Mike Pickett's first passion has always been golf. As Director of Golf and Member Relations at StoneWater Golf Club in Highland Heights, Ohio, Pickett has had the opportunity to fulfill his dream of becoming a PGA Professional.
And that's given him the opportunity to explore another passion: art. Specifically, the art of pumpkin carving. And he has taken what historically has been a rudimentary skill — cut out a few holes for eyes, a nose and a mouth — to unimaginable levels.
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"I was always artistic," Pickett said. "I could draw fairly well, but I never really took it seriously. Some of my projects in middle school and high school in art class were submitted for contests, but I really didn’t care about it that much.
"At the same time, Halloween was my favorite holiday, so the two kind of went hand in hand. I enjoyed carving pumpkins and doing other things, and about six or seven years ago, I learned how to carve a face onto a pumpkin and I got better and better. That’s how it originated."
His art has to be seen to be appreciated. And it's all done freehand, with the exception of lettering and logos, which he stencils onto the pumpkin before getting to work.
It takes him between 40 and 75 minutes to carve a pumpkin once he has the idea for it, and he estimates he's done more than 1,000 in the past five years alone.
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"Any kind of faces, I look at a picture and just carve it," Pickett said. "The lightest parts are me carving most or all of the pumpkin, and the darkest parts are just leaving the skin."
With all the time and energy required to complete one, it's no surprise the native of Stow, Ohio, has gone from using real pumpkins to artificial ones.
"I used to carve on real pumpkins and it’s just so much work and so much time put into it — and it was just going to end up rotting," he said. "So I use artificial foam pumpkins and they last forever. People send me photos of their kids and pets. I’ve carved bikes, cars, you name it."
If you can imagine it, there's a good chance Pickett can carve it on a pumpkin.
Pickett has started his own company — Illuminated Carves — and sells his works of art all over the country. He'll even take custom orders if the client is willing to send a digital image. He's also branched out from doing just pumpkin carvings. His shadowbox carvings are suitable for framing, so you can keep them up all year long.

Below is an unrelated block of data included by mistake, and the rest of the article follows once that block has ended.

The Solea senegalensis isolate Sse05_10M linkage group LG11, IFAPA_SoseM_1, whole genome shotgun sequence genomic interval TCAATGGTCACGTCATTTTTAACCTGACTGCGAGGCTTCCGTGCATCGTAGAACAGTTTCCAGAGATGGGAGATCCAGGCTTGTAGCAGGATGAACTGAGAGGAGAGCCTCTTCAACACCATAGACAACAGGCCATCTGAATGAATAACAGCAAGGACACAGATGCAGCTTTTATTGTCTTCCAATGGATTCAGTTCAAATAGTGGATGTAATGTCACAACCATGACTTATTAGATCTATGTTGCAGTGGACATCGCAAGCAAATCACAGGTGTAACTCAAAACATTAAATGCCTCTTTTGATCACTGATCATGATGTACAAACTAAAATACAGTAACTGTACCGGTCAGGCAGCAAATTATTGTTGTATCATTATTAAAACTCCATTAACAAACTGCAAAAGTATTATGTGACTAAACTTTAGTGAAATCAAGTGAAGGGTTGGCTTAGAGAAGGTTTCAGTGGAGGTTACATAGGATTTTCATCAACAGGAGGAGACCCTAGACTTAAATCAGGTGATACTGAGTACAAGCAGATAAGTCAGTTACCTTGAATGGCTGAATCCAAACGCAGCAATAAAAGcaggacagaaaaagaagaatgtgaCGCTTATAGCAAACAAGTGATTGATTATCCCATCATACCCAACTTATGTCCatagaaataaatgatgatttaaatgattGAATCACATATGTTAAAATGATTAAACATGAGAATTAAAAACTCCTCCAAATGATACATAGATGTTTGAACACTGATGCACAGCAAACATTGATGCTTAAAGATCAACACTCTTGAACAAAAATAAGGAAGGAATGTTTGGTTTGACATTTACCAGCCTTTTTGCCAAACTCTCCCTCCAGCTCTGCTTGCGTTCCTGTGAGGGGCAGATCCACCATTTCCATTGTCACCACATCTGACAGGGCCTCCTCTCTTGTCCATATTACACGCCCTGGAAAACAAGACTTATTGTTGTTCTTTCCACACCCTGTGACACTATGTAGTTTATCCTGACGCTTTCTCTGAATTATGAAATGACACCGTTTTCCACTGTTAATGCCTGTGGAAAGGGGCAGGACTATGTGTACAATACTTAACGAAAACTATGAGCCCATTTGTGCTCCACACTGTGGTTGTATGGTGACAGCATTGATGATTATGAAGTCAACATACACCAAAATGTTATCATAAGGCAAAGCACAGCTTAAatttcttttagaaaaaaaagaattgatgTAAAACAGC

His two favorites? He's done a Joker from "The Dark Knight" that's particularly impressive. And his bald eagle with the U.S. flag in the background is another outstanding work of art.
So is there anything that translates over from art to golf?
"Some of my friends like to bust my chops about one thing," Pickett said. "Generally people who are artistic are usually good putters. Well, I can read a green better than anyone. I just can’t hit the line. I’m fantastic at reading the green, but you’d think I’d be a better putter than I am. I’m just very streaky."
Pickett also his artistic ability allows him to teach students without having to rely on video imaging.
"I like to be able to have the student be able to feel what I’m trying to have them do," Pickett said. "The other reason I don’t is because visually, I can see something very small in their swing without it. It’s just the way I’ve been taught and the way I teach."
Pickett grew up playing a number of sports — including basketball and track — but he admits golf has always been his passion.
"I loved it," he said. "Even in high school, I already knew I wanted to be a golf professional, and I focused every part of my education on that.
"I didn’t play golf at Kent State — I tried to play basketball — but still knew I wanted to be a golf professional and majored in sports management. At the same time, I got an assistant golf professional’s job, so I was going to school and working at the same time."
While working at Cumberland Trail in Columbus, Pickett rekindled his interest in art. And now after three years at StoneWater, he's able to combine both passions into something amazing, particularly this time of the year.